Ross Douthat says what needs saying, and needs saying over and over until it sinks in among Christian conservatives that it’s wrong to care more about loyalty to Israel and to movement conservatism than it is about the fate of their brothers and sisters in the faith who are facing extermination. Excerpt:

Some of the leaders of the Middle East’s Christians have made choices that merit criticism; some of them harbor attitudes toward their Jewish neighbors that merit condemnation. But Israel is a rich, well-defended, nuclear-armed nation-state; its supporters, and especially its American Christian supporters, can afford to allow a population that’s none of the above to organize to save itself from outright extinction without also demanding applause for Israeli policy as the price of sympathy and support.

If Cruz felt that he couldn’t in good conscience address an audience of persecuted Arab Christians without including a florid, “no greater ally” preamble about Israel, he could have withdrawn from the event. The fact that he preferred to do it this way instead says a lot — none of it good — about his priorities and instincts.

The fact that he was widely lauded [on the Right — Rod.] says a lot about why, if 2,000 years of Christian history in the Middle East ends in blood and ash and exile, the American right no less than the left and center will deserve a share of responsibility for that fate.

Read the whole thing.

I am not used to believing that the choice in geopolitical matters is fidelity to the state of Israel or fidelity to the Church in the Middle East. I believe you can have both, and in most instances should. I always have. It has been my experience that if you scratch someone who is vehemently anti-Israel, you find a Jew hater. Jew hatred has been one of the great sins of the Christian church throughout its history, and must always repent of it. Read the transcript of Cruz’s brief remarks. Ted Cruz was absolutely right to say, “If you hate the Jewish people you are not reflecting the teachings of Christ” — and the room applauded that! But if you read everything he said, he keeps pushing the political point about Israel, goading these people into a reaction. He knew exactly what he was doing.

When someone like Ted Cruz, son of a fundamentalist Christian pastor, has the unspeakable arrogance to go into this group of Orthodox, Catholic, and Coptic Christians who are facing the martyrdom of their entire communities and expect them to recite the gospel of American neoconservatism — that is, not simply to denounce anti-Semitism, which the people in that audience were willing to do, but to affirm the goodness of the state of Israel,  even if doing so would put their own lives in danger once they return home — he forces the rest of us Christians to make a choice. Which is more important to them: the fate of Israel, or the fate of the Church?

Again, I support the right of the state of Israel to exist, and the right of the ancient Christian churches of the Middle East to exist. But if circumstances force us to make a choice, Christians must ordinarily choose the Church, just as I would expect Jewish Americans in most circumstances to choose Israel, and would not for a second hold that against them. If you will not be for your own people, what kind of person are you?

That choice implies a second choice: which is more important to conservative American Christians, their Christianity, or their conservatism?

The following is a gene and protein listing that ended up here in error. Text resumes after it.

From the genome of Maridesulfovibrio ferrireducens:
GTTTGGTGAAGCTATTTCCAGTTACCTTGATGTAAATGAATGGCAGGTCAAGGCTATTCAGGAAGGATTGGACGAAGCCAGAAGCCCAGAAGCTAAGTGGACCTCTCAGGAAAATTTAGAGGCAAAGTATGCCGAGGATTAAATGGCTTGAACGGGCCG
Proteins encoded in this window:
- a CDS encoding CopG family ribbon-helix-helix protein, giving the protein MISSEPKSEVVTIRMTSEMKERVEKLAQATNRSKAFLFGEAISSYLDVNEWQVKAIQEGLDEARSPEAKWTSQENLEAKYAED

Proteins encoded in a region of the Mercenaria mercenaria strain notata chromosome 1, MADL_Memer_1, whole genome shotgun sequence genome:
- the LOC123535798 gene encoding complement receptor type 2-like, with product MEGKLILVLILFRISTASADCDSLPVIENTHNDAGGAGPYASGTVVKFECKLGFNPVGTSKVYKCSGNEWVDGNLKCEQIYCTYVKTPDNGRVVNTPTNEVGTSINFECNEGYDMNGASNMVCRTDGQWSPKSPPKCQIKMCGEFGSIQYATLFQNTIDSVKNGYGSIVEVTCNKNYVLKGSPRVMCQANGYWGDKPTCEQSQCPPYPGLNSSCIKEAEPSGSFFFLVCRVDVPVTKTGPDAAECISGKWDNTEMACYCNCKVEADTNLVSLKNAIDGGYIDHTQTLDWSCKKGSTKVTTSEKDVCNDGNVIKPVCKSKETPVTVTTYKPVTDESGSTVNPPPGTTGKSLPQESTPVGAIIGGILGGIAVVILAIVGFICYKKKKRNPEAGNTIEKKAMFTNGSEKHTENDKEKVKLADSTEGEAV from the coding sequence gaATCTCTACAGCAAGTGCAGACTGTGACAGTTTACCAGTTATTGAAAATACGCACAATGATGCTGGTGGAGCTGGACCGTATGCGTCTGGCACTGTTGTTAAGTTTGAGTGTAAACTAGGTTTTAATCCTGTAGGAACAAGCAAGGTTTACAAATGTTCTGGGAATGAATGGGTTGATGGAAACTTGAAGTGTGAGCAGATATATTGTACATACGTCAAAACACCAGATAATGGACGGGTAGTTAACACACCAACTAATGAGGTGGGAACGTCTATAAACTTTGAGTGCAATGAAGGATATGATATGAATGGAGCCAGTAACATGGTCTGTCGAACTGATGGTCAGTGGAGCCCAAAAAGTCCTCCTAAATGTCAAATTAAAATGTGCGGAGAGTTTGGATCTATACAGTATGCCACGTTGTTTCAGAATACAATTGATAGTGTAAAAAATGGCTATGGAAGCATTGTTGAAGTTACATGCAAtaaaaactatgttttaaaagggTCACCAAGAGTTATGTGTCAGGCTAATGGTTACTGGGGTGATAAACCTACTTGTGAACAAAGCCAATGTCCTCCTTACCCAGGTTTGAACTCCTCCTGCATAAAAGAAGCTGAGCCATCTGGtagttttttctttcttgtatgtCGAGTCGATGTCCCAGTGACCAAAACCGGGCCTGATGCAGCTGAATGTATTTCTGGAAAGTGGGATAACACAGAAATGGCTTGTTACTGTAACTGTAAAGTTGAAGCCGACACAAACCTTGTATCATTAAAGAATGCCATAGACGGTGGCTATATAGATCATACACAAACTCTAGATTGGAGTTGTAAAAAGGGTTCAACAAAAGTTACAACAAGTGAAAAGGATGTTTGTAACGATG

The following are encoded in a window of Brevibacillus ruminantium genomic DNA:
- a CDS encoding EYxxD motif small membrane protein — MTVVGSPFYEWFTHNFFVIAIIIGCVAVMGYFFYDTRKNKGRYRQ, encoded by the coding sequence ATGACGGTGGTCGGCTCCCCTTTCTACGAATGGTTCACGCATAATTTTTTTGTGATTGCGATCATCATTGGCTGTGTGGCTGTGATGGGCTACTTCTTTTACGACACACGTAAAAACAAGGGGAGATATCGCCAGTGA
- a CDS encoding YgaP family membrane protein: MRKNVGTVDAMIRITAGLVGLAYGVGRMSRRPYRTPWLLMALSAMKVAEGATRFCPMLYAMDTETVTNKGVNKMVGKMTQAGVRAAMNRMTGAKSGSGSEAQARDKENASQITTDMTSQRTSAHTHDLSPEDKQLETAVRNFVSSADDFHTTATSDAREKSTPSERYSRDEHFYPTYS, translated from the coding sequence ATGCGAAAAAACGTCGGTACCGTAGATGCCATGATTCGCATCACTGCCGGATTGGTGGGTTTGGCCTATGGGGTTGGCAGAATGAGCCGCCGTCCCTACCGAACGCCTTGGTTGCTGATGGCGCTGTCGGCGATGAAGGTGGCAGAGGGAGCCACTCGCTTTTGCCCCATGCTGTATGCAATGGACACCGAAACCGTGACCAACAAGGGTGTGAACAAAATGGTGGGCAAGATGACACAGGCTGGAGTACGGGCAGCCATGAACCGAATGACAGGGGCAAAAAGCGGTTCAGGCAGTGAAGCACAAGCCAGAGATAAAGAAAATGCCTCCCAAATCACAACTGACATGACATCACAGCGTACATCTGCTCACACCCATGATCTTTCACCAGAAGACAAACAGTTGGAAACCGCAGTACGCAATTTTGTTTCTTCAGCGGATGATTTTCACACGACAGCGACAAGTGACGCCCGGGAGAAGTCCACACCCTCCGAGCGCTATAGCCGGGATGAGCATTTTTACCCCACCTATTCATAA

If that is the choice, I know which side I am on. And if that makes me anathema to American movement conservatism, I’ll wear that badge with honor.

UPDATE: +1 to Seth Mandel at Commentary for reminding us that there are Jews who have been helping persecuted Christians (remember my blog in praise of Ronald S. Lauder for that), and to David Benkof of the Times of Israel for saying that he would have booed Ted Cruz too. Excerpt:

Of course it’s always good when people praise our People, our Nation, and our Land. I do it all the time. But this specific event existed to garner attention to the persecution of Christians in the Middle East – and hijacking that cause to promote Israel is just as bad as exploiting the world’s disgust for ISIS to attack Hamas.

The persecution and murder of Christians is an affront to good people everywhere. Communities of Christians numbering in the hundreds of thousands in places like Lebanon and Iraq have been decimated. Huge numbers of Christians have become refugees. ISIS is a constant, terrifying threat.

Folks, if there is ever a “V’im ani l’atzmi mah ani?” moment (“If I am only for myself, what am I?”) this is it. As a people that suffered terribly during the last century from persecutions in tsarist Russia, Germany, Poland, the Soviet Union, and Arab lands (among other places), we cannot focus only on our own problems – important as they are.

So for Cruz to ignore the agenda of the gathering and harp on a pet issue of his – knowing that it would resound beyond his immediate audience – was shameful. Politicians simply don’t lecture anti-Obamacare rallies about capital punishment. If I were there, I probably would have booed, too.

Jews, of all people, should understand that morality requires juggling devotion to many challenges at once – some close to home, some more distant. Let’s stop our knee-jerk cheering for anyone who says something nice about Israel and look at the broader context. Because there are non-Jews suffering who need our help, too.

And if not now, when?

Jews and Christians are not against each other here, and should not be against each other. Ted Cruz inserted his own political agenda where there was none and need not have been one.

UPDATE.2: This is true. Do not forget:

 

MBD publishes tweets from a senior editor at The Weekly Standard:

 

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